Racing returns to Quincy

Racing will soon return to the Gem City under a new name, but for over two years, the dirt track has been dormant.

Adams County Speedway, formerly known as Quincy Raceways, was set to have a full schedule in 2020. However, racing, like many things, took a back seat.

The pandemic and the quest to find a new owner left the .29-mile bullring desolate, and many locals lost hope of ever dwelling in the stands again.

Darin Miller, an avid motorsports fan, was disappointed by the absence of racing.

“It was very sad driving past the track and not having racing out there for two years,” Miller said.

The overgrown track sat eerily, waiting for someone to preserve its potential and treasured past. It was looking like it might become yet another abandoned short track until Jimmy Lieurance was announced as the director of operations in the fall of 2021.

The 28.5-acre property is now being leased by Lieurance from owner Paul Holtschlag with the intent to purchase.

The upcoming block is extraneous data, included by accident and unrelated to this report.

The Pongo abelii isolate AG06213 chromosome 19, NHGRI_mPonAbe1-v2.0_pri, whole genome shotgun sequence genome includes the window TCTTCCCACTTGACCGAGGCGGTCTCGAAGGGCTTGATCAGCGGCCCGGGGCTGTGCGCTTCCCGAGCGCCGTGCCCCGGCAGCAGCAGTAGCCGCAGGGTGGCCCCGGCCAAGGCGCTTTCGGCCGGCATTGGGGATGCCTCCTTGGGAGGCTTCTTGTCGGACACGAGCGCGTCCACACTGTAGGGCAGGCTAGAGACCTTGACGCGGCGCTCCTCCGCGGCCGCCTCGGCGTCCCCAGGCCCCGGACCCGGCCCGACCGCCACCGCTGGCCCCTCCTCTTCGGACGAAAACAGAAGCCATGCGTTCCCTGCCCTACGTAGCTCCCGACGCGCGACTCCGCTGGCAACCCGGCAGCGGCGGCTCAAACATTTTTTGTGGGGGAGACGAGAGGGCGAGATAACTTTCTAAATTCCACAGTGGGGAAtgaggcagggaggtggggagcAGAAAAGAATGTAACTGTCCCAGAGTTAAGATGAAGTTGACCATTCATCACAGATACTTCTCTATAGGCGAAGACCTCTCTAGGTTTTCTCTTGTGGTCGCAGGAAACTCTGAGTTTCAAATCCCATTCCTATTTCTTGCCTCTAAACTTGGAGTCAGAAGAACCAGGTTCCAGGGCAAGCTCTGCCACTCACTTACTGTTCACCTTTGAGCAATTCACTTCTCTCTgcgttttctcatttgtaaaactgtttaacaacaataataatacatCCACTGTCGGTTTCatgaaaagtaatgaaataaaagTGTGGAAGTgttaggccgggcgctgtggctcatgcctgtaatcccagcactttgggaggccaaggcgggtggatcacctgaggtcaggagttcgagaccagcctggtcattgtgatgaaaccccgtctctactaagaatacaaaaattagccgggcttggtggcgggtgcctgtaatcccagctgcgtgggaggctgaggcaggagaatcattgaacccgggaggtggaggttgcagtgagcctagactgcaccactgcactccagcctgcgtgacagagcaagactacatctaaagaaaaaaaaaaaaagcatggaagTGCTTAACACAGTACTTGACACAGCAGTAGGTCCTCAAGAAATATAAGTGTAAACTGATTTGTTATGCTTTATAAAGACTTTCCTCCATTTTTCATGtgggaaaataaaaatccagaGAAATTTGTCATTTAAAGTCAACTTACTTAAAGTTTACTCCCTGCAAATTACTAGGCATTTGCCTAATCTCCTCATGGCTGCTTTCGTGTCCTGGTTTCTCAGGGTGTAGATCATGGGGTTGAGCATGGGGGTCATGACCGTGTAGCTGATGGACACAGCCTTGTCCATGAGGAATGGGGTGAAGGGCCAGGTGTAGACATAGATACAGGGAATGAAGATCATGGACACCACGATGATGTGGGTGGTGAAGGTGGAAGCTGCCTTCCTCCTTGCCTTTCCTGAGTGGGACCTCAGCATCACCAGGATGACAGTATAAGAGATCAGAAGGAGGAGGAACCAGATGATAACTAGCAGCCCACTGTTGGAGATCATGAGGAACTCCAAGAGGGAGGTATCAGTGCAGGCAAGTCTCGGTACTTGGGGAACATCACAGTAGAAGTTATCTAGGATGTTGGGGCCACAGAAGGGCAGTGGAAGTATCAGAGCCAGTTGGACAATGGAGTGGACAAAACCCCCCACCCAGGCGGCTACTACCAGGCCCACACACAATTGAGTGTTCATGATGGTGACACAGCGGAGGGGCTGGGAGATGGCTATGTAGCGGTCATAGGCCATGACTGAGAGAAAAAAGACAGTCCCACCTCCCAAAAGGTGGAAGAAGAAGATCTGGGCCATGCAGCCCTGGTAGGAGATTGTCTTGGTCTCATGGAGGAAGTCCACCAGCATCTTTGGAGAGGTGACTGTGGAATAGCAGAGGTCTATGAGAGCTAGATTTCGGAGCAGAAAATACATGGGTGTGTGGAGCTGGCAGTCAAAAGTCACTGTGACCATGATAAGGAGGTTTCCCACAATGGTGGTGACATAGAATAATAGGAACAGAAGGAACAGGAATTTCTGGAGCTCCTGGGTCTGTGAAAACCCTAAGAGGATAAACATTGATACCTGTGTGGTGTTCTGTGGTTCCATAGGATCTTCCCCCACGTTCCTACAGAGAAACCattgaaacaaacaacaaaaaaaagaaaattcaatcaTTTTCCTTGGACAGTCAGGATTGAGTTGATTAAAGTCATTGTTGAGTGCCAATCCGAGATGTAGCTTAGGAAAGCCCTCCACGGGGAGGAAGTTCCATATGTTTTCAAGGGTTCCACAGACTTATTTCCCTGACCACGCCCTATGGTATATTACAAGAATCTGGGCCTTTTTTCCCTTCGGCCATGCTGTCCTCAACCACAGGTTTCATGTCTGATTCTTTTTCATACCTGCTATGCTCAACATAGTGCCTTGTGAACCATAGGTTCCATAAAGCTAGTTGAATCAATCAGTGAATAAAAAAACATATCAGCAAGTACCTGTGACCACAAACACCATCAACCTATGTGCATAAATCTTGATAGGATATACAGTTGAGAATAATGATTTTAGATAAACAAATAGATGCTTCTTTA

Jake Powers, the 2018 IMCA Stock Car track champion, now races a UMP Street Stock and has immense history at the track.

“My family has been going to Adams County Speedway since it opened,” Powers said. “The speedway is close to our hearts.”

By attending races at local dirt tracks, you never know who you might be in the presence of or witnessing. Local tracks tend to be proving grounds for those looking to chase a racers dream, and it’s no secret that the Midwest has rich racing history.

Indianapolis 500 winners, IndyCar champions, NASCAR champions, DIRTcar champions, history-makers, path-pavers and life-long motorsport fans hail from the heartland.

“Adams County has some of the most die-hard fans and drivers,” Powers expressed.

Names like Tony Stewart, Bobby Pierce, Danica Patrick, Ed Carpenter, Fred Gibb, Chase Briscoe, Justin Allgaier, Chad Knaus and more all call the Midwest home, and most cut their teeth racing at short tracks.

The sanctioning bodies to visit the track include IMCA, USRA and UMP, which will feature the DIRTcar Summer Nationals Late Model Hell Tour, a spectacle among those in the Midwest. The Hell Tour consists of an average of six races per week for six consecutive weeks, spanning across eight different states.

Fans can witness the track’s new lease on life in April, as the first open practices are set for April 3 and 6. Cars will race again in the Gem City for the first time since 2019 on April 10, a date that locals are fixing their eyes on.

“It’s our home away from home,” Powers said. “I can’t wait to turn laps there again.”

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